Parallax Stem Cells Can Help Repair the Lungs Take care of your health

Another Area of Medicine with Little Hope

In 2016, the World Health Organization reported that lung problems affected 251 million individuals with an estimated 3.17 million deaths, accounting for approximately 5% of all global deaths. And unfortunately, not much can be done to mitigate this problem.  The Mayo Clinic says that “effective therapy is available that can control symptoms, slow progression, reduce your risk of complications and exacerbations, and improve your ability to lead an active life.”  And they subsequently list the treatment protocols which include stopping smoking, the use of bronchodilators, steroids, antibiotics, oxygen therapy, and ultimately a lung transplant. In other words, there is nothing that can be done to help repair the lungs; we can only manage the symptoms.

Stem Cells Can Repair the Lungs

As with most of the organs of the body,  stem cell research has demonstrated that bone marrow stem cells have the ability of migrating into the lungs and transforming into new lung cells.[1][2] Consequently, scientists began investigating ways of tapping into the regenerative potential of adult stem cells in order to help repair damaged lungs, which led to the discovery that a simple injection of bone marrow-derived stem cells could help repair the lung.[3] This approach soon became the focal point of investigation with various types of lung problems.

Stem Cells Can Repair Lung Damage from Smoking

Long-term exposure to cigarette smoking is the main cause of lung problems. Duplicating long-term exposure to cigarette smoking in mice, it was reported that injection of bone marrow stem cells into the bloodstream led to reduced inflammation in the lungs, along with other markers of lung damage.[4] In fact, over the years, many other studies have reported that stem cell injection into the bloodstream can improve lung function.[5][6][7][8][9]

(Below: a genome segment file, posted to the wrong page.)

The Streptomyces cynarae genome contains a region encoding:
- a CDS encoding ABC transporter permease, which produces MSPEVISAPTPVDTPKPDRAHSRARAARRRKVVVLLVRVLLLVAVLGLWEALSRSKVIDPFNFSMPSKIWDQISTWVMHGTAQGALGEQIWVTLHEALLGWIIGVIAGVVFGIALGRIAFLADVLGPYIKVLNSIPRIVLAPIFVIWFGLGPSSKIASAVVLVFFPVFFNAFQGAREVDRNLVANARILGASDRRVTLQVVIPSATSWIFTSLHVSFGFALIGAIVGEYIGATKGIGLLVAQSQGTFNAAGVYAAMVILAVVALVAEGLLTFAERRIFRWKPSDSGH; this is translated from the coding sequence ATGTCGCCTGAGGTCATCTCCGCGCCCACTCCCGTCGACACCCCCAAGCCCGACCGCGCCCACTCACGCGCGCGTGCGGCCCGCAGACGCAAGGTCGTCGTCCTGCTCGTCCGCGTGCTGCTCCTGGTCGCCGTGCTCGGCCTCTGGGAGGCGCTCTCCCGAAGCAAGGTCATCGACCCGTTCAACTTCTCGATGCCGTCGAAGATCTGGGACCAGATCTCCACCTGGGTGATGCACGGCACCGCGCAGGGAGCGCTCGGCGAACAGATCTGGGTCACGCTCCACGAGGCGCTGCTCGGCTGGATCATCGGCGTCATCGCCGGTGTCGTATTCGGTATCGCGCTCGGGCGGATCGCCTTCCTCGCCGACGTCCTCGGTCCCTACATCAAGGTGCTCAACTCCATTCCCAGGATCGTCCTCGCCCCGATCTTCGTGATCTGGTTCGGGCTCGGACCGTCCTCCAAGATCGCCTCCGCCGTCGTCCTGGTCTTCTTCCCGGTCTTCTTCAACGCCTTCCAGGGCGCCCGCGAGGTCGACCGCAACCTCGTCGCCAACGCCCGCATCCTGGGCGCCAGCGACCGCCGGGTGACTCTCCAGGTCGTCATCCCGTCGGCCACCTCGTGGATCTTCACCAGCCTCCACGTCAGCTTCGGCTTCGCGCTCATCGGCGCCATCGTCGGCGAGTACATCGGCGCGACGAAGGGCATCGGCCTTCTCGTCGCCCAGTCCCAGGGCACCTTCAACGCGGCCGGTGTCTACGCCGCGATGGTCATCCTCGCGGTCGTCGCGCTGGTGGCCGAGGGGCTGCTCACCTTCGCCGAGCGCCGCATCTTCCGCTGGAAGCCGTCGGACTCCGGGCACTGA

Endogenous Stem Cell Mobilization and Cigarette Smoking

On the basis of these observations, scientists investigated whether the release of one’s own stem cells could also help repair the lung and improve the consequence of cigarette smoking.  Using compounds that are known to trigger Endogenous Stem Cell Mobilization (ESCM), it was documented that ESCM can indeed help reverse the consequence of cigarette smoking, improving both lung function and the capacity to exercise physically.[10][11]

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Number of Circulating Stem Cells and COPD

Like many other age-related problems, several studies suggest that lung problem could result from long-term reduction in the number of stem cells in circulation.  When comparing healthy individuals with people experiencing a decline in the health of the lungs, those with declining health were found to have, on average, a 3-fold reduction in the number of circulating stem cells.[12]

Conclusion

In conclusion, ESCM using a natural herbal stem cell enhancer could help support pulmonary function and increase general quality of life for people with declining respiratory health.

Sources